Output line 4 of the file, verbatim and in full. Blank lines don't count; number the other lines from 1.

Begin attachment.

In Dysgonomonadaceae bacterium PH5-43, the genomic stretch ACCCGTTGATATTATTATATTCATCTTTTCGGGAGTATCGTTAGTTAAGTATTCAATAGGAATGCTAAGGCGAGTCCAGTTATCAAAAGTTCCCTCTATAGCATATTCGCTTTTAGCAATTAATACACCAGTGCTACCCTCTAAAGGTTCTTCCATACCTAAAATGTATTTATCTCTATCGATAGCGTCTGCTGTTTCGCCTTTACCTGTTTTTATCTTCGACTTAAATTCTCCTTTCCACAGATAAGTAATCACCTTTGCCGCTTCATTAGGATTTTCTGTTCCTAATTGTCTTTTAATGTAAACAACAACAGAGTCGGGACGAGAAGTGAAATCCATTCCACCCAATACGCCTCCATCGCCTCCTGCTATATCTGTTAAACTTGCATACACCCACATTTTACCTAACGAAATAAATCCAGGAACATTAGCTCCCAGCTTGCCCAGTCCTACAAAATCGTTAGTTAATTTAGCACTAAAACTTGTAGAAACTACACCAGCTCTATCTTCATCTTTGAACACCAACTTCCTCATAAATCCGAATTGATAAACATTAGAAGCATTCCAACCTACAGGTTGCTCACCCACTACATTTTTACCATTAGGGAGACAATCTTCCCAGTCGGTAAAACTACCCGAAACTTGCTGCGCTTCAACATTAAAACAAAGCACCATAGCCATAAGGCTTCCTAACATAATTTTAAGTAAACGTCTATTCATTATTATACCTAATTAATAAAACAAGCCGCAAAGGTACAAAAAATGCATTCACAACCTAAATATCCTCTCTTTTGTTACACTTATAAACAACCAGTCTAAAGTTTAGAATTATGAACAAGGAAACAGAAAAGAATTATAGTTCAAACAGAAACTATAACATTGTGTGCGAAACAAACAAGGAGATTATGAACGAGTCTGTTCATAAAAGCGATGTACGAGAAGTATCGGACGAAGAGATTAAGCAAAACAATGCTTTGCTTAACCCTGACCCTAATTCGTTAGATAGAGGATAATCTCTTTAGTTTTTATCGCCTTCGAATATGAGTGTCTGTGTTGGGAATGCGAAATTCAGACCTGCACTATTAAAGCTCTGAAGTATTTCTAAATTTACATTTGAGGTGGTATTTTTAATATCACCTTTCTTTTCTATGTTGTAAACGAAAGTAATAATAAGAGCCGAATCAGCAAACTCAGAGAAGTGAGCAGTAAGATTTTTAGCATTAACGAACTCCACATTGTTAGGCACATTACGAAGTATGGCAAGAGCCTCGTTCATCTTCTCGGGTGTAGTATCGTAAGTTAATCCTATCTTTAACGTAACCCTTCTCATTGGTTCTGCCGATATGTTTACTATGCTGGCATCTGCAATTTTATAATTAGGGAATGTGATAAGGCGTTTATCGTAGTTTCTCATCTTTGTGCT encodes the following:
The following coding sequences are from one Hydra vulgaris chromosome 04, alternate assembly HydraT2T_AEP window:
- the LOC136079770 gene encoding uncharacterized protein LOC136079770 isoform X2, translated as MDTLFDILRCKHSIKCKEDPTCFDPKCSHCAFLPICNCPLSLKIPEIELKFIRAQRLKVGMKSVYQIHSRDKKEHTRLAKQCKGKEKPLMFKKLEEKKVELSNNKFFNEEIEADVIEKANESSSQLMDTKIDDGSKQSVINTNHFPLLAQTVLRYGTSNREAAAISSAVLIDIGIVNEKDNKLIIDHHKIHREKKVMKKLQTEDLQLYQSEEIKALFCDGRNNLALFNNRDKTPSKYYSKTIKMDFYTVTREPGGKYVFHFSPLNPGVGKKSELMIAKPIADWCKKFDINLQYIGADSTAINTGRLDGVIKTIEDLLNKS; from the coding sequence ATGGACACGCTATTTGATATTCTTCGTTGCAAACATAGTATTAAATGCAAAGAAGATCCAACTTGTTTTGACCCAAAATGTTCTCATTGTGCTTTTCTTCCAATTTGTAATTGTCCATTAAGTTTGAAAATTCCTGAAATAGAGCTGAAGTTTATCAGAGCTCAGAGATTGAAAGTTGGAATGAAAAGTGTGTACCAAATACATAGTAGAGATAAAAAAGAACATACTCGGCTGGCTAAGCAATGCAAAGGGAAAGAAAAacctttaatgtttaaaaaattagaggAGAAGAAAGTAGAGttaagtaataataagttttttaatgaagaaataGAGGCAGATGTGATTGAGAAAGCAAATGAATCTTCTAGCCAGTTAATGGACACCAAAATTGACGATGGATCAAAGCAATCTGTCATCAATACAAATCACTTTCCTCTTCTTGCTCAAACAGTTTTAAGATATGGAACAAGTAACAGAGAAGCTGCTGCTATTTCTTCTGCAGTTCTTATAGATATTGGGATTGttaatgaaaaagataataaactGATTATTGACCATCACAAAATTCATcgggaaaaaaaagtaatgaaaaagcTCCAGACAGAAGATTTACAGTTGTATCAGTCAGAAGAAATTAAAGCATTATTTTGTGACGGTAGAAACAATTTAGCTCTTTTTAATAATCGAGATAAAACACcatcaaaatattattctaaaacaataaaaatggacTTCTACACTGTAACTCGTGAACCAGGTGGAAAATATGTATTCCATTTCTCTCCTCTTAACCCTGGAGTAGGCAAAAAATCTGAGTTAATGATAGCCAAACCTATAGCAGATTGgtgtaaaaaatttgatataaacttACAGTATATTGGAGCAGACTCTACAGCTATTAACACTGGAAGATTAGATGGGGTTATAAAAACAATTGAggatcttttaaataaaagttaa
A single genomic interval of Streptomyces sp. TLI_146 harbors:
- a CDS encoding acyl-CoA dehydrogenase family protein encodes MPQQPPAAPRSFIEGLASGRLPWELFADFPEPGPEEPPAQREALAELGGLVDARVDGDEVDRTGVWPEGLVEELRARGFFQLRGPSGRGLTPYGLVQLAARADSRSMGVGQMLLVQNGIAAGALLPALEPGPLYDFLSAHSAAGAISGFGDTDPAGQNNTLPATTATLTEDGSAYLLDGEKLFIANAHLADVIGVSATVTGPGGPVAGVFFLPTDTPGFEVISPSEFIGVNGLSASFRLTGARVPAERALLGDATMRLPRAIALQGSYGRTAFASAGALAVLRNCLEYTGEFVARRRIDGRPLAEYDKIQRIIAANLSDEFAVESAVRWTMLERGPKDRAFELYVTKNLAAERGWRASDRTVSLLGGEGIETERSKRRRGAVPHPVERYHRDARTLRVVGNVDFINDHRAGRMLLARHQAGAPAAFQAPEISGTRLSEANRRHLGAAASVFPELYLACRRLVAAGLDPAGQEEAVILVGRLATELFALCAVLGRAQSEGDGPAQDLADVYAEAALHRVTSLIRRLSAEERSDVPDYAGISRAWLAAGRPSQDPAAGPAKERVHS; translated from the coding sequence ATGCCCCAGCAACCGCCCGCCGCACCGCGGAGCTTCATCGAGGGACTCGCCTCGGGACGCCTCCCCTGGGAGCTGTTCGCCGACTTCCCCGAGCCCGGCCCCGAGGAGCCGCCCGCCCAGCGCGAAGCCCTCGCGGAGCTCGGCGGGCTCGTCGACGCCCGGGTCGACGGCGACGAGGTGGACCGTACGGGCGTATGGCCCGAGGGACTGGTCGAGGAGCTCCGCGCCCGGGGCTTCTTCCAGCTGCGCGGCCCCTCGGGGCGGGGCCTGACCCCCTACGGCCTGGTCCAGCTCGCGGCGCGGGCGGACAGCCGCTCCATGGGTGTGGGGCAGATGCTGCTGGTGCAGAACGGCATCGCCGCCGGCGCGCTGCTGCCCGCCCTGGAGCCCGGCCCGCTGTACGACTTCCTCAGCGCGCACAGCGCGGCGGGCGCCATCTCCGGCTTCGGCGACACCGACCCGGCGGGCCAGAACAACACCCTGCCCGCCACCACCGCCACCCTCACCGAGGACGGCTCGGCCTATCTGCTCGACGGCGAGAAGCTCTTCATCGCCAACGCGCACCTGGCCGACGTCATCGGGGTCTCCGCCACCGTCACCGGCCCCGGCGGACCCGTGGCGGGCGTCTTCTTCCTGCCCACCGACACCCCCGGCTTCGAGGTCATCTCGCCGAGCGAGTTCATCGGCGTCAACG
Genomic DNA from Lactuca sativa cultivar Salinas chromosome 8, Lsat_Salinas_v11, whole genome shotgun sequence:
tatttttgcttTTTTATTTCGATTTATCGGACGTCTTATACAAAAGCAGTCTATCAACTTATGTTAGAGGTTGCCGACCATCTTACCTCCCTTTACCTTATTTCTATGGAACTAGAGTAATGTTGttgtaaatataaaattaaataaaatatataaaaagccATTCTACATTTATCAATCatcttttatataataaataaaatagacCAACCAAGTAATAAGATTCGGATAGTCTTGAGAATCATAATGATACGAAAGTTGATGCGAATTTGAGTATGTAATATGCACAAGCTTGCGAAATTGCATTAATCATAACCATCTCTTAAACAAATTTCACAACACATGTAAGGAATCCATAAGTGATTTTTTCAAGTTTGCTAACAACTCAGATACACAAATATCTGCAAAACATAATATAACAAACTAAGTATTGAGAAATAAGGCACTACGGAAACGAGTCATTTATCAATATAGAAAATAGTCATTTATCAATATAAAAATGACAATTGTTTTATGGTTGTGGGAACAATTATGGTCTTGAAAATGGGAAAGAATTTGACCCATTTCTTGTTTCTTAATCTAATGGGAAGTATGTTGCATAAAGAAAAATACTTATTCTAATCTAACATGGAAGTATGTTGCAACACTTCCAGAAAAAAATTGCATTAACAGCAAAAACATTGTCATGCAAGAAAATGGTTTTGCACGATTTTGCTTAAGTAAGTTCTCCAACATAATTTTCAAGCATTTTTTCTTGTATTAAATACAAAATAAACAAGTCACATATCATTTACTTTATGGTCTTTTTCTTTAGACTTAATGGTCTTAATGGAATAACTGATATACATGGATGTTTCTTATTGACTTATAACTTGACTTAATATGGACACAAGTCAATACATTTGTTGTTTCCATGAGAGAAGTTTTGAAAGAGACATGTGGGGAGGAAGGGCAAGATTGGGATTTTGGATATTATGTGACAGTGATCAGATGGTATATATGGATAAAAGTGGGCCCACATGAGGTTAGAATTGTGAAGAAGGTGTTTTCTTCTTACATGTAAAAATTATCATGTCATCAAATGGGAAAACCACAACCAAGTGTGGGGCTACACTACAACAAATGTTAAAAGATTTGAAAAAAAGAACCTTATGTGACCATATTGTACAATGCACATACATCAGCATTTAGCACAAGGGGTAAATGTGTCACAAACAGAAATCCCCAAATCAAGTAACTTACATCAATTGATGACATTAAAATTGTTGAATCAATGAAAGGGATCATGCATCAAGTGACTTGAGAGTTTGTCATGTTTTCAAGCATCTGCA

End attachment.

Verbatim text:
A single genomic interval of Streptomyces sp. TLI_146 harbors: